Tuesday, April 15, 2014

No dinosaurs!

I cannot tell you how many times someone has asked me what I do, and after I tell them I'm an archaeologist, he or she asks, "Found any dinosaurs lately?" What's shocking about this is how often the interlocutor is an educated person. I first remember this happening when I was an adolescent and my optometrist thought that archaeology was the study of dinosaurs. In the decades since then, I have learned that this experience was not an anomaly. Many people with graduate degrees do not understand that archaeology is about studying ancient cultures, and therefore is a social science, while paleontology is about studying extinct animals and plants, and is a branch of geology.  There's very little overlap between the two fields, although paleoanthropology (the study of our human ancestors, a sort of paleontology of the human lineage) and certain instances of zooarchaeology come to mind.

I don't know if paleontologists get asked, "Found any pyramids lately?" or, if they do, whether it annoys them.

Perhaps archaeologists are overly sensitive, but being taken for a paleontologist evidently annoys some of us. Here's the video that proves it:

Yes, there's a song about it on Youtube.

But what really takes the cake is that the American Association for the Advancement of Science, publisher of Science, doesn't seem to appreciate the difference. On their science news accumulator site, EurekAlert!, under the category "Archaeology" they brazenly include paleontology articles.

More great science journalism! For shame, AAAS.

Caving in Oaxaca, The Cheve system

An interesting article in the New Yorker on exploring one of the deepest caves on earth, in Oaxaca.

Tonight's Lunar Eclipse, a rare skywatching success

All of you--that is, both of you--who follow this blog should know that I haven't had a lot of success in observing celestial phenomena in the last couple of years. When I manage to wake up for the meteor shower (or whatever), it's usually too cloudy to see anything, or there is too much light pollution, or something. Well, the dry spell finally broke. I saw the lunar eclipse this morning.

Here is the edge of the moon reappearing. Poor photo, but I'm not set up for proper celestial photography.

When the eclipse began, I was tempted to start banging on pots or shooting at the sky to scare off the beast eating the moon, as they do in Yucatan. I didn't think my neighbors would appreciate it, though, so I restrained the impulse.

I still don't understand why I walked to the end of my driveway to see the eclipse better.

Beautiful, clear night, for once. The moon really did turn red, and you could tell because Mars was--brilliantly--right by her side for comparison.

Thursday, March 6, 2014

Atlatl videos

I bought a fancy atlatl at the knap-in last weekend. I've made my own atlatls in the past. It's easy to carve a crude but functional one from a tree branch. In contrast, the one I bought, from Thunderbird Atlatls, is a minor work of art.

My new atlatl
If you're buying a making a spearthrower, the most important consideration is that it fits your hand easily so that your fingers can hold the dart shaft. If your hand is small or your fingers stubby, you should take extra care to ensure that you can use the instrument effectively. 

More importantly, I bought several darts, which are much harder to make than a spearthrower.

Atlatl darts
I took the spearthrower and the darts out for a test drive yesterday with one of my graduate students, Kelin Flanagan.

Here are four short videos of her shooting darts.




Kelin is a natural!

Unfortunately, the best video would not upload, perhaps because of the file size. [Update: I converted the largest file to mpg format, and it uploaded, but Blogger still messed up the resolution.] Also, note that the original videos are much higher resolution than these. I suspect the blogging website reduced the resolution to shrink the file size.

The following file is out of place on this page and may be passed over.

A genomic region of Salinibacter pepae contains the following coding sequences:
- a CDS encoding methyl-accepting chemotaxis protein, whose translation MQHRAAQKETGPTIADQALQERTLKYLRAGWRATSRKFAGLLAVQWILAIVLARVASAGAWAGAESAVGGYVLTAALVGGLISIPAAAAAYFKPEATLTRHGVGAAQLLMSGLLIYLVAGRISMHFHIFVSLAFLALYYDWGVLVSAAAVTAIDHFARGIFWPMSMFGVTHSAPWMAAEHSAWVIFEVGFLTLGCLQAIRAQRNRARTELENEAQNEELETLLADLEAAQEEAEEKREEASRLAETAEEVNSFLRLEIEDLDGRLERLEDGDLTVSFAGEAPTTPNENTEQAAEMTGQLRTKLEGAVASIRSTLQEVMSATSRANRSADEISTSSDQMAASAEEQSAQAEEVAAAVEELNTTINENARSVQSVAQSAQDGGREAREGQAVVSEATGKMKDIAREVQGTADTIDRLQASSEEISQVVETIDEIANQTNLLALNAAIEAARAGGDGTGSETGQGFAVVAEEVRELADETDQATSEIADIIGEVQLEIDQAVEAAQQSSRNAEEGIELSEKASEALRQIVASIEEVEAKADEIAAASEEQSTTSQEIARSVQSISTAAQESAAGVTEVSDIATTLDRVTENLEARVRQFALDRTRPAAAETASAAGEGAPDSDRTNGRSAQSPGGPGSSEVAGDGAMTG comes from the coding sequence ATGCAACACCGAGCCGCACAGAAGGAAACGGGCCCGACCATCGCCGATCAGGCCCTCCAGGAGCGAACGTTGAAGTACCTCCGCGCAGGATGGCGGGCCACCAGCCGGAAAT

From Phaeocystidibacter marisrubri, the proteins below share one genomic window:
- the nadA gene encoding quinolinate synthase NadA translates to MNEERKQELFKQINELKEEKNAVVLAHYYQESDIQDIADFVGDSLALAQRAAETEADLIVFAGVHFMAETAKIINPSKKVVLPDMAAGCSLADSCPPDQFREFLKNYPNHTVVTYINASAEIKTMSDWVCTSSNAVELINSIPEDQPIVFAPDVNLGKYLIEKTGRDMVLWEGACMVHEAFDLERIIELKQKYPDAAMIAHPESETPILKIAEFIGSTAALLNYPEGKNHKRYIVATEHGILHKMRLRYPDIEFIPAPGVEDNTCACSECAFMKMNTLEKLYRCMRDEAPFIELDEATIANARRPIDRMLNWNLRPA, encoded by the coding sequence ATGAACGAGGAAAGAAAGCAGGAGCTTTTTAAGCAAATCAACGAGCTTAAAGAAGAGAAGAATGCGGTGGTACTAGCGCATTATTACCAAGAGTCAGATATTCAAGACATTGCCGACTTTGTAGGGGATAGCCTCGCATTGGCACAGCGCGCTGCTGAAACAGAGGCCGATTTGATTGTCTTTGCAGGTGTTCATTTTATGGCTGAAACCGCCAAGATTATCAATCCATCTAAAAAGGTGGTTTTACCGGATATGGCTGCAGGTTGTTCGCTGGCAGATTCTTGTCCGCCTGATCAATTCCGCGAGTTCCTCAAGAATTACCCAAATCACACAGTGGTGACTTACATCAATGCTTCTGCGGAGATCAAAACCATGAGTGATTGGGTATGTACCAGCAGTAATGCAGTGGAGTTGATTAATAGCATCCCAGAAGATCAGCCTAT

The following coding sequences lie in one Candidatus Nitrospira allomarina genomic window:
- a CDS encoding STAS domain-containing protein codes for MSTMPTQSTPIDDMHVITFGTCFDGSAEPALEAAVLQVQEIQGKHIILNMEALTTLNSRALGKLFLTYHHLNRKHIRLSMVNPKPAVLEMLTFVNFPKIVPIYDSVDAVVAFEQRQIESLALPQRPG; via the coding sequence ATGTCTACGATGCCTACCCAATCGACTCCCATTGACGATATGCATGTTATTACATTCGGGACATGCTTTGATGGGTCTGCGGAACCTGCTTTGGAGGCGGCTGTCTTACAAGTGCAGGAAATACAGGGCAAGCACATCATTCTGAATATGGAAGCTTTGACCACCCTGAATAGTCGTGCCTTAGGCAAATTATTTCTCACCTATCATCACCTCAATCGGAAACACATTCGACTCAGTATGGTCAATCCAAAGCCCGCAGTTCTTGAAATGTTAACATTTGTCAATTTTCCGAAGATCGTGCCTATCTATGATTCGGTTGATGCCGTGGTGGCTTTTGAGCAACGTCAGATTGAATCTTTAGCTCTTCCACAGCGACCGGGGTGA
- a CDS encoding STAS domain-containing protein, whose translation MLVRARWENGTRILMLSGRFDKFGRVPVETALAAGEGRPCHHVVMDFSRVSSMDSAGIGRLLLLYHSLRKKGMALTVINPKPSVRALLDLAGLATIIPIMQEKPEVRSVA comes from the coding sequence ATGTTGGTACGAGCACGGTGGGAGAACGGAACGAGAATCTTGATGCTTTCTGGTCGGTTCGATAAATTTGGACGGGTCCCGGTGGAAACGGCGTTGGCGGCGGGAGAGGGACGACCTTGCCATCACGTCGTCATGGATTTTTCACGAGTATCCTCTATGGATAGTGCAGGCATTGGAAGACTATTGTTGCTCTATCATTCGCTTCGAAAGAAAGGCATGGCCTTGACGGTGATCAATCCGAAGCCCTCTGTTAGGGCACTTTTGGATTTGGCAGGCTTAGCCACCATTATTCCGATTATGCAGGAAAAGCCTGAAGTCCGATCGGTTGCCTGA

Wednesday, March 5, 2014


I took a couple of graduate students to a knap-in last weekend and my hands have almost recovered, but the shoulder I injured digging in Nicaragua last summer is still aching.

The Stone Age and Primitive Arts Festival was held in Ochlockonee River State Park, which is a pretty little park located in the Apalachicola River delta, southwest of Tallahassee in the eastern part of the Florida panhandle.
Ochlockonee State Park

It was a heck of a drive. Google Maps said it would be about 6 hours and 49 minutes driving time, but it took us much more--it seemed like 8 hours--even though there were no detours, construction zones, or traffic jams.

The nearest town, between our hotel and the park, was Sopchoppy. It's a small town that looks like it's down on its luck: a lot of stores are closed, some houses are abandoned, and some structures are collapsing. The town used to be a stop on a long-abandoned rail line that served the logging and turpentine industries. Since they dried up a century ago, Sopchoppy has been struggling. That why we were shocked but delighted to find that the only restaurant in town was superb. The Sopchoppy Pizza Company serves not only really excellent pizza but a variety of other tasty and creative dishes. It's housed in a nicely maintained historic building and the decor is fun and charming. It's immaculate and homey. Ironically, it is a far better restaurant than most of those in the affluent and sophisticated area where I live in Palm Beach County.

The two students I brought, Lana Ruck and Justin Colon, are both interested in lithic analysis. Lana's research focuses on determining handedness from debitage attributes. The evolution of handedness is important because it may be related to the evolution of language. Both are related to brain laterality and they are processed in similar and unusual ways in the brain. To test her hypotheses, which include attempts to replicate the results of previous studies that have claimed to identify handedness from debitage, she needs debitage from left-handed knappers. As it happens, left-handed knappers turn out to be as rare as Tea Party Communists. But there were several at the knap-in, and so Lana was able to collect some critical data.

Lana and Justin
Here's a sight you won't often see: two left-handed knappers.

Two left-handed knappers
Here's one of them actually knapping, with the copper billet in his left hand.

Left-handed knapping in progress